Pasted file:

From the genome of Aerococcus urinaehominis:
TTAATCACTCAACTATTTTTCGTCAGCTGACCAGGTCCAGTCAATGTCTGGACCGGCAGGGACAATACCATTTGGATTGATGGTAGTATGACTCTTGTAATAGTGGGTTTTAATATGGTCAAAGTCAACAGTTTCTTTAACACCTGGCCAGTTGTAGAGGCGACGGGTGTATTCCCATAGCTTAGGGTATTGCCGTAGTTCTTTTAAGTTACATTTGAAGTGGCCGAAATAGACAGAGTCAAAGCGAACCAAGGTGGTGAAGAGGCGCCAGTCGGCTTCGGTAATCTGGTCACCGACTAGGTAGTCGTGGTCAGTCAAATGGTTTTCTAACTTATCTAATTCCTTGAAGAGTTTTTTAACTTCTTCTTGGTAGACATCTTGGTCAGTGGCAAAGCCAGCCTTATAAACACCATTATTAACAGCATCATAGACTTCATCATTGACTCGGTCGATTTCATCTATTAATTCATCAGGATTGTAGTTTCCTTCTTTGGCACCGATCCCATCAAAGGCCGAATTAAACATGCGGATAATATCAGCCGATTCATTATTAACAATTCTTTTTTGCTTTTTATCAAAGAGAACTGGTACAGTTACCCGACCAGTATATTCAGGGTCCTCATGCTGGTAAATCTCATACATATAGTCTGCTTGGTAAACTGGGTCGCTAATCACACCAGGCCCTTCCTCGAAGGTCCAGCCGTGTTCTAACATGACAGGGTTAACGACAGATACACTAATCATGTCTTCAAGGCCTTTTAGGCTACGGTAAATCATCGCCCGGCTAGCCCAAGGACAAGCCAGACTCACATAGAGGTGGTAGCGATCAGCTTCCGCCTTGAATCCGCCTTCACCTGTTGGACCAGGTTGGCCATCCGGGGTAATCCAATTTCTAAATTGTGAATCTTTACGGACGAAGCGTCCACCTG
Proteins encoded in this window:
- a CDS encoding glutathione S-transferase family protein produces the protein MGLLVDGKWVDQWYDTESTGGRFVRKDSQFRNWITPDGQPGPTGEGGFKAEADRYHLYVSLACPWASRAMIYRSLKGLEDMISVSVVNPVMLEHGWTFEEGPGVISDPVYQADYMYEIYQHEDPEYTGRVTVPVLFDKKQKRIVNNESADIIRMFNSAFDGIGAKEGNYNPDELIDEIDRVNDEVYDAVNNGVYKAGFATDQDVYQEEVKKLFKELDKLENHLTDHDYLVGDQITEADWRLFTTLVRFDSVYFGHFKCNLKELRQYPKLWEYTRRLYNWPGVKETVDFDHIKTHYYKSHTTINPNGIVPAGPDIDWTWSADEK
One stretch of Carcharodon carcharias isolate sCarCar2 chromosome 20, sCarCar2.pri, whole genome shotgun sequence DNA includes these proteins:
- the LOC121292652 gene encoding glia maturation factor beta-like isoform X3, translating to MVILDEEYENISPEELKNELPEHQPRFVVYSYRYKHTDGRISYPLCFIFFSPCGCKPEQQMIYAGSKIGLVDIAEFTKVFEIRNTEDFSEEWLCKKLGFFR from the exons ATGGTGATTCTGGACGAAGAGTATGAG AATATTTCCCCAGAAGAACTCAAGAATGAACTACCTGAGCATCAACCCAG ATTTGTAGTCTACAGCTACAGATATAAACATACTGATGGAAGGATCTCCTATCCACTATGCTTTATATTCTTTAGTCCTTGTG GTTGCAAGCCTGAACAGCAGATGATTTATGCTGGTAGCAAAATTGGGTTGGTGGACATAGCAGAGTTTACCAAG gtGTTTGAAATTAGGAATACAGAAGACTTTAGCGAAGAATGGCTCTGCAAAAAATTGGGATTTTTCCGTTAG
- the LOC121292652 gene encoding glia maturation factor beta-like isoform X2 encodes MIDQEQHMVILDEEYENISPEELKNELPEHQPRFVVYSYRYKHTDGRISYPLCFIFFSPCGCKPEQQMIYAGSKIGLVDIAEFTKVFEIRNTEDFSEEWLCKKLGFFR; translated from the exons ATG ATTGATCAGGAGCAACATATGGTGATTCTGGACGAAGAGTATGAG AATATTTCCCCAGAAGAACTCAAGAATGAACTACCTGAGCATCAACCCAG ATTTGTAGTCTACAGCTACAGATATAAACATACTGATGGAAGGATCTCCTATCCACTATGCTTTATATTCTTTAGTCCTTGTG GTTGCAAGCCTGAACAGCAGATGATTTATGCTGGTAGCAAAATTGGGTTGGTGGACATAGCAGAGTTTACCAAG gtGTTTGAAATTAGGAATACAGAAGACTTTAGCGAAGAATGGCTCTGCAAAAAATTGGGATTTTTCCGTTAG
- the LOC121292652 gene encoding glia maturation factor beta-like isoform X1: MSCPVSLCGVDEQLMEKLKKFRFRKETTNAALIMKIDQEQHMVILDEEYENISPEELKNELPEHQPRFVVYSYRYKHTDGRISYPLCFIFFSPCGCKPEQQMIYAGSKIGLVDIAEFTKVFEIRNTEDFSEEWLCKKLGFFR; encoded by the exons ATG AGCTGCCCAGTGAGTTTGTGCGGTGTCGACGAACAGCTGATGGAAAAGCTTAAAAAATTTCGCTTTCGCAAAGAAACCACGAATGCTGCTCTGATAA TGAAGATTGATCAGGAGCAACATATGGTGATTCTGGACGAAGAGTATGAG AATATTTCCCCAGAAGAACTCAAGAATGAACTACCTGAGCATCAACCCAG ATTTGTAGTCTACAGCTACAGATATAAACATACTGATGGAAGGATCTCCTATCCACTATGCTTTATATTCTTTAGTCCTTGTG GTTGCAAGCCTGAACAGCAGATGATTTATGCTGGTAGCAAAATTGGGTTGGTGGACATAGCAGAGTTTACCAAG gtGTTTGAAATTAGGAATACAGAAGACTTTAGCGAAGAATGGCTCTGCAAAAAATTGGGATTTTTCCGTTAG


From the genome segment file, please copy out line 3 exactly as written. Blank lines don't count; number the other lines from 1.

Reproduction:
Proteins encoded in this window: